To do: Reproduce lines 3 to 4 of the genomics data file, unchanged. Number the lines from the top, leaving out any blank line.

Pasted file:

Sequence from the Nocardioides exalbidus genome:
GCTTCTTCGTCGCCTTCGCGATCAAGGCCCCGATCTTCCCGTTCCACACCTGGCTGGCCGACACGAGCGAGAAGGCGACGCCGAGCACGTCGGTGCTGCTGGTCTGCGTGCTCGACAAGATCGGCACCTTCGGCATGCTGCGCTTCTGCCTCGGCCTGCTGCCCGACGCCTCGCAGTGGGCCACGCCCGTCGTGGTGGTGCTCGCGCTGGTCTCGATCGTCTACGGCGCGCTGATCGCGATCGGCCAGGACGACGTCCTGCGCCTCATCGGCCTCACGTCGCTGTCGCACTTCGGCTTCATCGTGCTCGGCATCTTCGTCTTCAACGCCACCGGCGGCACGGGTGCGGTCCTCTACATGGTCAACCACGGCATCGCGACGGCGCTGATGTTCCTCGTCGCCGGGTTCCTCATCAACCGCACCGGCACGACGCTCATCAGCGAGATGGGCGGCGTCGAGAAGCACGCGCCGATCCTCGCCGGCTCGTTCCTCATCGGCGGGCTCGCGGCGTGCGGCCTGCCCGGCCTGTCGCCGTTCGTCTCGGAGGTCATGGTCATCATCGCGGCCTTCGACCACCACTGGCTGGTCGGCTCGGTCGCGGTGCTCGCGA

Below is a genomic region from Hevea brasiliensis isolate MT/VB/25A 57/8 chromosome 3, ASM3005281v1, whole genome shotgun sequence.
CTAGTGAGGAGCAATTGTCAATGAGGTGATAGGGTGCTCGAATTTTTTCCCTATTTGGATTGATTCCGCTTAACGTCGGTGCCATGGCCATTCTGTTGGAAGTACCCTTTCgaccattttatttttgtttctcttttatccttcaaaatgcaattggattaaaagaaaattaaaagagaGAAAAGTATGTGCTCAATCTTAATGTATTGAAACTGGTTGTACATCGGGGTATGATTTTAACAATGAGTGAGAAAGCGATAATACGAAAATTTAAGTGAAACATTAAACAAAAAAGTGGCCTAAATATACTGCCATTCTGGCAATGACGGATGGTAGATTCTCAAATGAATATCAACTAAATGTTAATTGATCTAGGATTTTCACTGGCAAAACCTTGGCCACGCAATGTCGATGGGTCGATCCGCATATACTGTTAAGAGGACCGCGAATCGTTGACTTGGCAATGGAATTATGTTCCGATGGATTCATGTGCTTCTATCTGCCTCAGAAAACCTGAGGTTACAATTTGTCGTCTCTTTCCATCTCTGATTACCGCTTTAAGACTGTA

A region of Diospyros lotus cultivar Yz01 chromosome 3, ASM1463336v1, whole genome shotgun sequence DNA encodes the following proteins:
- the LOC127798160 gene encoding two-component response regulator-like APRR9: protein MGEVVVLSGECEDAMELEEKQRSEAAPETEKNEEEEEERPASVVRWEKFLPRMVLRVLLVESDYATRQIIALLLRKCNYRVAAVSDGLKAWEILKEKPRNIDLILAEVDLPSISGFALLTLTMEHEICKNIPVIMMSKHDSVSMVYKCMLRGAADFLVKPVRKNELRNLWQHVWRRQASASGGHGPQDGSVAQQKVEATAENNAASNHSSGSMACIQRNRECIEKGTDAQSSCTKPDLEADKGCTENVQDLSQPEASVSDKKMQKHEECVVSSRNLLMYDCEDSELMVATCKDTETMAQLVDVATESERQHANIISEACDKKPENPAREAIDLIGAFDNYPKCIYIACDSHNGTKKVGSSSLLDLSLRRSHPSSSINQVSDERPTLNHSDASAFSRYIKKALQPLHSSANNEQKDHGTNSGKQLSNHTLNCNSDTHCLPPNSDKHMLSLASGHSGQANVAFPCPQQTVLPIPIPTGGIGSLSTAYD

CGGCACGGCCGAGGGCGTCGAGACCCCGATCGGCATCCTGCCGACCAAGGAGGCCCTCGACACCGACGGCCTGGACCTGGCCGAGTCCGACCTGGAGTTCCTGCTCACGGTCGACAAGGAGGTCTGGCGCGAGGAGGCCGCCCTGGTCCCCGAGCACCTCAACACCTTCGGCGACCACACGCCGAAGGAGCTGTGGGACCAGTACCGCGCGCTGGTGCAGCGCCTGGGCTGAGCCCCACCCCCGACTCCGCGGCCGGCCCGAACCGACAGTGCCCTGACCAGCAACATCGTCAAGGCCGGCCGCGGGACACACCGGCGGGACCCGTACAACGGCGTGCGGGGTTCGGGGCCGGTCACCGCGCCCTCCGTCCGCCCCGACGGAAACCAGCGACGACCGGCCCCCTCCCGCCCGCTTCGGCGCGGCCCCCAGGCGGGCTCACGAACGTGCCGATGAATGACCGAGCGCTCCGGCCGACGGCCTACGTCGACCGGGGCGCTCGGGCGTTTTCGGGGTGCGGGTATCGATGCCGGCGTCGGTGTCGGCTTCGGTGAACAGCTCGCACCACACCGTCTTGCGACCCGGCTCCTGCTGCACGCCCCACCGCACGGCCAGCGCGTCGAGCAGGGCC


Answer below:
Below is a genomic region from Hevea brasiliensis isolate MT/VB/25A 57/8 chromosome 3, ASM3005281v1, whole genome shotgun sequence.
CTAGTGAGGAGCAATTGTCAATGAGGTGATAGGGTGCTCGAATTTTTTCCCTATTTGGATTGATTCCGCTTAACGTCGGTGCCATGGCCATTCTGTTGGAAGTACCCTTTCgaccattttatttttgtttctcttttatccttcaaaatgcaattggattaaaagaaaattaaaagagaGAAAAGTATGTGCTCAATCTTAATGTATTGAAACTGGTTGTACATCGGGGTATGATTTTAACAATGAGTGAGAAAGCGATAATACGAAAATTTAAGTGAAACATTAAACAAAAAAGTGGCCTAAATATACTGCCATTCTGGCAATGACGGATGGTAGATTCTCAAATGAATATCAACTAAATGTTAATTGATCTAGGATTTTCACTGGCAAAACCTTGGCCACGCAATGTCGATGGGTCGATCCGCATATACTGTTAAGAGGACCGCGAATCGTTGACTTGGCAATGGAATTATGTTCCGATGGATTCATGTGCTTCTATCTGCCTCAGAAAACCTGAGGTTACAATTTGTCGTCTCTTTCCATCTCTGATTACCGCTTTAAGACTGTA